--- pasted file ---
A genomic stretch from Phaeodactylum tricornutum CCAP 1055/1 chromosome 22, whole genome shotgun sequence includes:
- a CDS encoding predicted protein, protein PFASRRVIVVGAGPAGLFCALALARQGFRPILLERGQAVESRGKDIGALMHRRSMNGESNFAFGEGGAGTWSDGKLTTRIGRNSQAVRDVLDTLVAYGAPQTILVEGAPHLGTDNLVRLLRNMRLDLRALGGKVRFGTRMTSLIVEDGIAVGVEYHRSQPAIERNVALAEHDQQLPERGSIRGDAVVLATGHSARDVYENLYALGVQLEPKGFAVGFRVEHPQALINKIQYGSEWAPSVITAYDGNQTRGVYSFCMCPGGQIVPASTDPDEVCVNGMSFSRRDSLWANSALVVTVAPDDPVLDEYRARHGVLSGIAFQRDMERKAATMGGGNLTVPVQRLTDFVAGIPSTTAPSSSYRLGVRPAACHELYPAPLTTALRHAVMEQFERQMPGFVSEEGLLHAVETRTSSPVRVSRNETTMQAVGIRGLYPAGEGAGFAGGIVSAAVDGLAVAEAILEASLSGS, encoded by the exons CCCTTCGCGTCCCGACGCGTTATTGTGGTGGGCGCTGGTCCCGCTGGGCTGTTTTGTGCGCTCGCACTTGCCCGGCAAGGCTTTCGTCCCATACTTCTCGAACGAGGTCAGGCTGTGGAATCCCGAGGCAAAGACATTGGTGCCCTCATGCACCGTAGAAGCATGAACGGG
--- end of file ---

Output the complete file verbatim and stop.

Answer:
A genomic stretch from Phaeodactylum tricornutum CCAP 1055/1 chromosome 22, whole genome shotgun sequence includes:
- a CDS encoding predicted protein, protein PFASRRVIVVGAGPAGLFCALALARQGFRPILLERGQAVESRGKDIGALMHRRSMNGESNFAFGEGGAGTWSDGKLTTRIGRNSQAVRDVLDTLVAYGAPQTILVEGAPHLGTDNLVRLLRNMRLDLRALGGKVRFGTRMTSLIVEDGIAVGVEYHRSQPAIERNVALAEHDQQLPERGSIRGDAVVLATGHSARDVYENLYALGVQLEPKGFAVGFRVEHPQALINKIQYGSEWAPSVITAYDGNQTRGVYSFCMCPGGQIVPASTDPDEVCVNGMSFSRRDSLWANSALVVTVAPDDPVLDEYRARHGVLSGIAFQRDMERKAATMGGGNLTVPVQRLTDFVAGIPSTTAPSSSYRLGVRPAACHELYPAPLTTALRHAVMEQFERQMPGFVSEEGLLHAVETRTSSPVRVSRNETTMQAVGIRGLYPAGEGAGFAGGIVSAAVDGLAVAEAILEASLSGS, encoded by the exons CCCTTCGCGTCCCGACGCGTTATTGTGGTGGGCGCTGGTCCCGCTGGGCTGTTTTGTGCGCTCGCACTTGCCCGGCAAGGCTTTCGTCCCATACTTCTCGAACGAGGTCAGGCTGTGGAATCCCGAGGCAAAGACATTGGTGCCCTCATGCACCGTAGAAGCATGAACGGG